Find a car review


Lotus Evora Supercharged review

New 345bhp supercharged version of evo's 2009 Car of the Year, the Lotus Evora

Evo rating
from £57,550
  • Extra power makes Evora a genuine 911 rival
  • We know what happens to most 911 rivals

The addition of a supercharger has a profound effect on the Evora. It lifts the output of the 3.5-litre V6 from a slightly lazy 276bhp to a much more alert and interesting 345bhp. At the same time, it moves the upwardly mobile and ferociously ambitious Lotus into core Porsche territory, standing the Evora toe-to-toe with the entry-level 911. On power, weight and price, there’s not much in it, and Lotus’s chassis experts have been hard at work, refining the Evora’s sublime dynamics to exploit the extra punch.

If the supercharger wasn’t on show in the back window you might never guess that this Evora has forced induction. There’s none of the rasping whine that characterises the supercharged Exige, and the instantaneous throttle response and linearity of the power delivery give the impression that there is simply a bigger engine in the back. The ’charger is an Eaton TVS (twin vortex series), its installation engineered in conjunction with Australian firm Harrop, and as well as lifting power to 345bhp at 7000rpm it also bumps up torque by around 35lb ft right across the rev-range, peaking at 295lb ft at 4500rpm. It’s cooled by a pair of oil/water radiators mounted in the nose – along with the associated pipes and fittings, plus the mass of the ’charger itself, the installation adds a significant 50kg to the kerb weight.

Subscribe to evo magazine

If you're passionate about the world's greatest performance cars, experience the thrill of driving with evo magazine. Try your first 5 issues for £5.
Image removed.

Exclusive videoImage removed.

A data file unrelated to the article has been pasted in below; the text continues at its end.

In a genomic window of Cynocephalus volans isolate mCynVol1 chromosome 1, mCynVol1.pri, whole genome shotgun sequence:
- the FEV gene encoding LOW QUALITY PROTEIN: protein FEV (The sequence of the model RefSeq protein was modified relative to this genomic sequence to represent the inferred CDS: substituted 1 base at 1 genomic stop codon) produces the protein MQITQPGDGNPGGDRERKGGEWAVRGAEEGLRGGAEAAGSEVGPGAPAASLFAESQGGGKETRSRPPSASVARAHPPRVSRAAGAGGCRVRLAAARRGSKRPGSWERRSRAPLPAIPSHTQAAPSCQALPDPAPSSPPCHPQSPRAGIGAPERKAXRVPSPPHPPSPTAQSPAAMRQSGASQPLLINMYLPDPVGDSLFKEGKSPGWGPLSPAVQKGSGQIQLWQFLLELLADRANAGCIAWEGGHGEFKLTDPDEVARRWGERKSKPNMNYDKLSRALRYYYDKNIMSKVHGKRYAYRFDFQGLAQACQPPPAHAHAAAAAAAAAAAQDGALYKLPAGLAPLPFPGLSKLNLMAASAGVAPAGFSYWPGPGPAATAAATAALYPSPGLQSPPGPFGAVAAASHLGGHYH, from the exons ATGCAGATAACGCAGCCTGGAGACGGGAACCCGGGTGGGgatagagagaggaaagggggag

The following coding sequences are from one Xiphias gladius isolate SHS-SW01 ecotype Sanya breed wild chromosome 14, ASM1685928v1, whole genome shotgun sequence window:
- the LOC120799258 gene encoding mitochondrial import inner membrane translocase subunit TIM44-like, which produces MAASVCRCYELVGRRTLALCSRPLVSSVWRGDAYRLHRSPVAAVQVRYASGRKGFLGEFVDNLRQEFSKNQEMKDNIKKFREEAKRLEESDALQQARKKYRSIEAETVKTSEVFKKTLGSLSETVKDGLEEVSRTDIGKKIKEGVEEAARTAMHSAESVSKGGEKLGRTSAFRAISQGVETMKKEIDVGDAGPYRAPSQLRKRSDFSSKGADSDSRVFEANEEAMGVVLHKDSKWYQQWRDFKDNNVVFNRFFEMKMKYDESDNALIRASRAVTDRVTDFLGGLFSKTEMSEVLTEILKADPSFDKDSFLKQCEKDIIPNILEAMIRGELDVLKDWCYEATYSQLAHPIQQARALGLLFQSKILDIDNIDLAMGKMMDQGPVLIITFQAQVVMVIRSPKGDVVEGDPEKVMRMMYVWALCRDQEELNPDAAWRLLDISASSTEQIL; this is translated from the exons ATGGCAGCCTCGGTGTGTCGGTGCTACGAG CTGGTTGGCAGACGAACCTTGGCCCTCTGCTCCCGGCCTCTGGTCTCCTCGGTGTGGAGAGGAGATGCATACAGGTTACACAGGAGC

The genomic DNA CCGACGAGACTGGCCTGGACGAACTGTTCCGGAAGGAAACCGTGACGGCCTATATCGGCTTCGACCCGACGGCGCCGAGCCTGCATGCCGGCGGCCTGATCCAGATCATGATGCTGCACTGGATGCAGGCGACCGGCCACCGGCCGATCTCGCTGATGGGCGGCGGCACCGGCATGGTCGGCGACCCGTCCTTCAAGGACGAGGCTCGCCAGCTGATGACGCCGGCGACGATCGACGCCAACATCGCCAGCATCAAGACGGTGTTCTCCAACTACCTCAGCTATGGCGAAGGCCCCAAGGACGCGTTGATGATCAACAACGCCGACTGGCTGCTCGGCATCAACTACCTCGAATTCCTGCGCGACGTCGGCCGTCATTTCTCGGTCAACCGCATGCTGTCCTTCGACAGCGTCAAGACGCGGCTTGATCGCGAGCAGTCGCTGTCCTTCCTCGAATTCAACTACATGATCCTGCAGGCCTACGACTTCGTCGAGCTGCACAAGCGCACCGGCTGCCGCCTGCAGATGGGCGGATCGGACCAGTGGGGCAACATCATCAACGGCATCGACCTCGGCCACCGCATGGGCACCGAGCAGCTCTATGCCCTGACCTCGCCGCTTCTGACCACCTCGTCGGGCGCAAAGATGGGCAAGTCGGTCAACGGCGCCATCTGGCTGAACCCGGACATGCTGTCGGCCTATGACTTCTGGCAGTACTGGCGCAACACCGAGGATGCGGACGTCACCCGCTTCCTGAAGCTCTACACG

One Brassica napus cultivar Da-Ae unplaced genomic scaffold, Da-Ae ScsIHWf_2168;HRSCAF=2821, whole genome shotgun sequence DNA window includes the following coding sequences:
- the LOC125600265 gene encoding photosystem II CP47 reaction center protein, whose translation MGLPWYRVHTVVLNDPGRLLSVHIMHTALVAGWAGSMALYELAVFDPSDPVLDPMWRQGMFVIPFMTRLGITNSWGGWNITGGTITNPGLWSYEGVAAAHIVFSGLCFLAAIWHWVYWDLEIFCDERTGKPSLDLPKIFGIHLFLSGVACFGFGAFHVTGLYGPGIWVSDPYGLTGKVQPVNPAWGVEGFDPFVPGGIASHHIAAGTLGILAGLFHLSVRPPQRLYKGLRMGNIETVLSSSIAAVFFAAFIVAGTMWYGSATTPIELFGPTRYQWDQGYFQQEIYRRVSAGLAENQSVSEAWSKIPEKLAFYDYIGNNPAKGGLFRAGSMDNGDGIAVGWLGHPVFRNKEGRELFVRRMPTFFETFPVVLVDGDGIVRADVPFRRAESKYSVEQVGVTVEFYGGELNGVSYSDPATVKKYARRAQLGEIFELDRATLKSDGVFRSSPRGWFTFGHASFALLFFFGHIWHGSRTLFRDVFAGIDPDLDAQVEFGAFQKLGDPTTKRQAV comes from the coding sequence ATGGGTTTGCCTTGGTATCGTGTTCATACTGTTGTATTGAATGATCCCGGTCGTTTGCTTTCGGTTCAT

It’s a good solid push, especially noticeable at low revs and exiting bends, when it gives the rear tyres a tougher workout. As mentioned, although the changes to the chassis appear mere details, the S has a quite different feel. The standard car had an Elise-like delicacy, a lightness, a deftness, that made it effortless over difficult roads. The new set-up suits the output of the S, bringing more direct and less easily deflected steering and more positivity and control in the corners at the small expense of a firmer, slightly noisier ride.

Advertisement - Article continues below

DPM (Dynamic Performance Management), Lotus’s stability control, is standard on the S and works well, subtly keeping excesses in check. A looser leash when the ‘sport’ button is pressed allows you to feel what the car does if you push to the limits. Answer: despite the mass of that tall V6 and the extra torque, the Evora S behaves exceptionally well. There’s oodles of feedback and the limit is a soft edge rather than a cliff edge.

With DPM off, the nose runs a little wide at first, but keep the throttle on and the torque will tip the balance rearwards towards the end of the corner until the rear is slipping slightly. You now have options that weren’t open to you in the stock Evora, and although the weight can carry the rear if you back off sharply into a turn, it won’t keep going, the chassis feeling flat and poised and recovering to neutral as the speed scrubs away.

On track it’s superb, power-sliding despite the lack of a limited-slip diff and showing that same composure through high-speed corners. The gearshift is a little disappointing under pressure but the many small changes, which will also filter down to the stock Evora, make it more direct in general use.


EngineV6, 3456cc, supercharged
Max power345bhp @ 7000rpm
Max torque295lb ft @ 4500rpm
0-604.6sec (claimed)
Top speed172mph (claimed)

Have You Considered

Mercedes GLE

2019 Mercedes GLE400d review – a worthy original

12 Sep 2019
Porsche 911 Carrera 4

2019 Porsche 911 Carrera 4 and Carrera 4 Cabriolet detailed

12 Sep 2019

Mercedes-AMG electric car to target Porsche Taycan and Tesla Model S

10 Sep 2019

2020 Volkswagen ID.3 revealed - VW’s electric revolution is here

9 May 2019

Most Popular

Best cars

Best V8 cars past and present – our favourite eights and the cars they’re found in

Whether it’s smooth and sophisticated or motorsport-like in its aggression, the V8 remains one of our favourite engine types, warts and all
20 Sep 2019
spy shots

Porsche Cayman GT4 RS spied – 718 to receive Rennsport treatment

More power, more aero and less weight are already on the cards for Stuttgart’s fastest Cayman
19 Sep 2019
Hyundai i30 N hatchback

Hyundai i30 N versus Hyundai i30 TCR

Can evo magazine’s Dickie Meaden beat Steve Sutcliffe in a straight(ish) race? We sent them to the Circuit Nuvolari with a pair of Hyundai i30 Ns to f…
20 Sep 2019

Goodyear Eagle F1 SuperSport - picked by Porsche

Goodyear has many close associations with premium global car brands, but being asked to develop a trackday tyre for Porsche's extreme 911 GT3 RS was a…
14 Aug 2019